How to Invest Like John Maynard Keynes

Investors may be familiar with Keynes’ macroeconomic theories but not his investing style.

Lord John Maynard Keynes, brilliant financial expert and adviser to the Treasury will accompany Lord Halifax when he returns to Washington for consultations in connection with the ending of Lend-Lease. A portrait of Lord Keynes taken in his office at the Treasury, in London on Aug. 24, 1945.

John Maynard Keynes

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Many people are familiar with British economist John Maynard Keynes. His contributions to modern macroeconomics, such as the idea that boom-and-bust cycles should be moderated by government intervention and that periods of high unemployment can continue longer than expected due to low demand from consumers, remain hugely influential more than 60 years after his death.

Few people know how he invested, however. John Wasik, the author of several investment books, has written a new book, "Keynes's Way to Wealth: Timeless Investment Lessons from the Great Economist," for the average investor who is curious to know what Keynes invested in and what principles drove him to those investments. U.S. News asked Wasik more about what investors can learn from Keynes.

One of Keynes' major contributions to modern macroeconomics and investing behavioral research was the idea of "animal spirits," that people make emotional decisions when investing that aren't always easy to predict. What should investors look out for?

There can be no justification for day-to-day [share] price changes. You can't say it went down because of factor X. That's pure hokum. Humans are moving things for no particular reason. You get spooked by something and move it. In Keynes' book ["The General Theory of Employment, Interest and Money"], there is a gem of a chapter where he says there's no point in trying to figure out what this beast is doing.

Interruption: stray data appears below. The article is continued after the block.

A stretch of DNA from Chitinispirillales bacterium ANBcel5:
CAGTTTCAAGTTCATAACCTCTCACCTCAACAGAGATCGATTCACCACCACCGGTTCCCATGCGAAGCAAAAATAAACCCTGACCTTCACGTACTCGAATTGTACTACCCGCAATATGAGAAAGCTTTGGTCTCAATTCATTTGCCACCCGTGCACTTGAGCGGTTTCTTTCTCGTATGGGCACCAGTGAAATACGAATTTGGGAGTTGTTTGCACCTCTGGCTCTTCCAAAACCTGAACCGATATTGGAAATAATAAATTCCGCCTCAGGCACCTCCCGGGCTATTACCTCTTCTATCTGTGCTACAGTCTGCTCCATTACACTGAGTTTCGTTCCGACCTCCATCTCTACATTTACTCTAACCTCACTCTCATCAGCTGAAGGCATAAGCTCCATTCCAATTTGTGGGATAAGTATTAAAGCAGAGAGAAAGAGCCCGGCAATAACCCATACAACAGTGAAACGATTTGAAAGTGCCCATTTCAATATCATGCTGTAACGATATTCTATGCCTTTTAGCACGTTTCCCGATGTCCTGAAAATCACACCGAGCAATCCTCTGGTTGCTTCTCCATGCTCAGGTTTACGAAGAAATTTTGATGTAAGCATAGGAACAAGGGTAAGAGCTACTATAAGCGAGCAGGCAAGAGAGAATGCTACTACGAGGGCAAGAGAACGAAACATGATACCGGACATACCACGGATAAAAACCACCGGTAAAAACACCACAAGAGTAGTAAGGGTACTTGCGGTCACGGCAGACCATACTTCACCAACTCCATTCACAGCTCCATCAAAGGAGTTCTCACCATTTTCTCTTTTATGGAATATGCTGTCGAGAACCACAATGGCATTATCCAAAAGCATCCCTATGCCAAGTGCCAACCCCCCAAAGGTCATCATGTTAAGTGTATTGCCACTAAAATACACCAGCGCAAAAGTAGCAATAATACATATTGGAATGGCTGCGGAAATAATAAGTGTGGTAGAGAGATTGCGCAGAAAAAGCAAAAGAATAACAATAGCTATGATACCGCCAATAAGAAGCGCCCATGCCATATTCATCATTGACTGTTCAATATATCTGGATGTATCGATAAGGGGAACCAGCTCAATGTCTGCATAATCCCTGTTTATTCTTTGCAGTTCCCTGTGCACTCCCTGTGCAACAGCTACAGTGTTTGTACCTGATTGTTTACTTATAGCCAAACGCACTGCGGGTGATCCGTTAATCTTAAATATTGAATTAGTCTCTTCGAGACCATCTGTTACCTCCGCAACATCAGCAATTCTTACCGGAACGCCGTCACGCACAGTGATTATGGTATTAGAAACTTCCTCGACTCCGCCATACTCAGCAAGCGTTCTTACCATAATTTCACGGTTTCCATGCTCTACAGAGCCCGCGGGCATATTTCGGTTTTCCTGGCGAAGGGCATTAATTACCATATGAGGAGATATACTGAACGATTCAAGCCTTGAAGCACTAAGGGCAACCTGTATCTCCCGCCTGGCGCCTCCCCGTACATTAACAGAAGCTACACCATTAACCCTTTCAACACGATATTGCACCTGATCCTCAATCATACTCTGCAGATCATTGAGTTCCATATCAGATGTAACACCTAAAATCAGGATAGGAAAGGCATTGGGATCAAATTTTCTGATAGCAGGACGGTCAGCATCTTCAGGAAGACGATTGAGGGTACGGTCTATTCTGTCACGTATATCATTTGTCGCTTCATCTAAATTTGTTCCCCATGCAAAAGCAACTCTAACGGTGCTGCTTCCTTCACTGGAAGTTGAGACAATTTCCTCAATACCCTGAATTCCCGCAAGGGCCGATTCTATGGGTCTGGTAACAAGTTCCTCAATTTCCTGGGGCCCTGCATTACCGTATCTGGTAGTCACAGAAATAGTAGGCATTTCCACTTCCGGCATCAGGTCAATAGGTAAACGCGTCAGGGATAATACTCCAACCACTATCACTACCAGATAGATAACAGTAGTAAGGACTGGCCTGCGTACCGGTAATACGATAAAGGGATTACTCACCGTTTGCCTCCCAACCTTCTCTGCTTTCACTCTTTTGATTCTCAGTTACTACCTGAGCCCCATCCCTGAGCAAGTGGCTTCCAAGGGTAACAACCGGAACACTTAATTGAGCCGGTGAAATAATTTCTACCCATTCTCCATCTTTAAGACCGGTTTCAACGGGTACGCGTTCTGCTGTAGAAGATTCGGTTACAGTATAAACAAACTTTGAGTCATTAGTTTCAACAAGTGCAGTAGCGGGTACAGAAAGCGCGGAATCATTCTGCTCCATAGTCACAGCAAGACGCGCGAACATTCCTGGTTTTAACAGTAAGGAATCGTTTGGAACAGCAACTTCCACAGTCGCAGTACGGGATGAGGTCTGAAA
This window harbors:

[Read: 5 Investing Mistakes to Avoid.]

What kind of investments did he favor?

In the 1920s, Keynes focused on betting on macroeconomic trends in currencies and commodities but later focused on the quality of management at companies to make investment decisions.

John Wasik

Which do you think is a better investing approach?

His view changed after he started speculating in commodities and got his clock cleaned. His view is long-term. He learned, "I can pretend to know the animal spirits but it will destroy the value if I try to outsmart it." What he was doing is the antithesis of what a lot of people are doing today. This is pure Warren Buffett. Why sell if it's heading in the right direction? I tried to ask [Warren Buffett] myself. His prime inspiration was Ben Graham, but did Keynes influence him? I think so, and it's apparent from his quotations that he knows what [Keynes] was up to but I couldn't confirm it.

[Read: Investors: Don't Follow the Herd.]

Keynes called gold a "barbarous relic," as you wrote. What would he think about all of the people who said during the recession, "Invest in gold during a crisis"?

Keynes would have said it was a bad idea because there is a finite amount of gold in the world. Since 2008, people have been talking about it as a sort of backup currency, and it was very disappointing to a lot of people who came to that conclusion. Gold, by itself, pays no dividend, is not tied to earnings and is largely indexed to fear.

Keynes didn't foresee the crash of 1929, despite all of the information available to him. Plus, his portfolio had an unusually high-risk exposure for commodities futures contracts, which you called his "pets." What lessons do you think investors can learn from Keynes' mistakes?

Emotionally based reasons are really not good reasons for investing. People have really been burned that way. Maybe you know the company well and you patronize the company, but that's not a reason. Keynes thought he knew currencies and commodities better than anyone else, but he was wrong on a lot of things he shouldn't have been. The best strategy is to know to turn off the television, stop watching Fox Business and figure out where you need to be in a couple of years.

Keynes had impressive risk-adjusted returns from 1928 to 1945. You said he achieved this by being resilient after large losses and adapting to changing markets. Some people would say it's difficult to have both qualities at once. How do you suggest investors embody both commitment and adaptability in their investments?